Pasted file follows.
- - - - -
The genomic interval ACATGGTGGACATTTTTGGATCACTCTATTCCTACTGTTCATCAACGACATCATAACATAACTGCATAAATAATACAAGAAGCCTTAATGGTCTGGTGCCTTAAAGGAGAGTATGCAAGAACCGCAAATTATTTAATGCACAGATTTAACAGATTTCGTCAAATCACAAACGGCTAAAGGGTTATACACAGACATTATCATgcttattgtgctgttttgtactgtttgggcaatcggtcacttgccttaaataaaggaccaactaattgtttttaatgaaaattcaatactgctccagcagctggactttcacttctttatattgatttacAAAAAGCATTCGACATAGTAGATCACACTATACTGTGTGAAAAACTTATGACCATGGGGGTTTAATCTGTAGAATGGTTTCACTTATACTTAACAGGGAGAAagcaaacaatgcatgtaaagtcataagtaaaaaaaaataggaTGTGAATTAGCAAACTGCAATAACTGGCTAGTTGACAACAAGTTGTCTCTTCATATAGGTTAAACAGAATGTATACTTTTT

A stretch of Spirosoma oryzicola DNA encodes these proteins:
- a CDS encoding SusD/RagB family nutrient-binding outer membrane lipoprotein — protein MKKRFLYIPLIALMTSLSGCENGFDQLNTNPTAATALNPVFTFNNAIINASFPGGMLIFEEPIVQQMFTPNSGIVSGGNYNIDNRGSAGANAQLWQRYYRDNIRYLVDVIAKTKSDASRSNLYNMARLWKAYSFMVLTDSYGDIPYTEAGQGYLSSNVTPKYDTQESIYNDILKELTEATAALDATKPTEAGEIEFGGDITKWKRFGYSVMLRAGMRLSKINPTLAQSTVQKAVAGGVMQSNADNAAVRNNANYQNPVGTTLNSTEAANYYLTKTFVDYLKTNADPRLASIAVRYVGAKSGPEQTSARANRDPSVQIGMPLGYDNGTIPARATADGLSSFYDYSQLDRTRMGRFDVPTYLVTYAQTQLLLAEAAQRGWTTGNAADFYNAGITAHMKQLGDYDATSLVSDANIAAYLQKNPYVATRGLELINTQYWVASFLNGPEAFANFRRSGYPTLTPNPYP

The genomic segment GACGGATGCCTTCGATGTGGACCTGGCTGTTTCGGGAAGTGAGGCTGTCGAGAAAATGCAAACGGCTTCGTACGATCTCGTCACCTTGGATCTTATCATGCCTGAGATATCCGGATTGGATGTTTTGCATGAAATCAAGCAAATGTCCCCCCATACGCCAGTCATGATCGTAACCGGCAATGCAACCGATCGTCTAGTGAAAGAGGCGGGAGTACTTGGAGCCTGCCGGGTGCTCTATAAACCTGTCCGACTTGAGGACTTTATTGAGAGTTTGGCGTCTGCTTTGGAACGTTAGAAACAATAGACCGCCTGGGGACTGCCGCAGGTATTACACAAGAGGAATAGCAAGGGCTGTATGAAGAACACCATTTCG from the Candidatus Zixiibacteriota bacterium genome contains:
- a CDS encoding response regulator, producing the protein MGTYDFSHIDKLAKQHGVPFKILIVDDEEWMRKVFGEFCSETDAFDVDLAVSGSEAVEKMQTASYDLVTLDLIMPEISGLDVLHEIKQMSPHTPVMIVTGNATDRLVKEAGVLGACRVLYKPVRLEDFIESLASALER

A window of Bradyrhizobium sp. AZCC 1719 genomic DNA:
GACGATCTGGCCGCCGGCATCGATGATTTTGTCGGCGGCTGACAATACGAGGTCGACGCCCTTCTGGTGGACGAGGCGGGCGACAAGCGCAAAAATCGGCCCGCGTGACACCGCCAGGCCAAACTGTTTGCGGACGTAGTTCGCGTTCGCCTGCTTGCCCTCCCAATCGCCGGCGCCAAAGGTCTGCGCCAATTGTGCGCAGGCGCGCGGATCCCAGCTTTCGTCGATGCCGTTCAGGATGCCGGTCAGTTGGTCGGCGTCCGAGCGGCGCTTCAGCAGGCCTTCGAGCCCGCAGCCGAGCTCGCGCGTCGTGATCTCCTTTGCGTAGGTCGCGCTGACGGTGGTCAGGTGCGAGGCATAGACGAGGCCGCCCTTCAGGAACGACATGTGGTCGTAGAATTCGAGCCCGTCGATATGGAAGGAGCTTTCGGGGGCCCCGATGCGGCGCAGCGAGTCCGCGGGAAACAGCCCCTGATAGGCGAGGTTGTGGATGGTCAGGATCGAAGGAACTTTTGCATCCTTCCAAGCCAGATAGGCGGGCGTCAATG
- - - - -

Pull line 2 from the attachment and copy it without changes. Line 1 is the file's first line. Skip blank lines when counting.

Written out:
A stretch of Spirosoma oryzicola DNA encodes these proteins: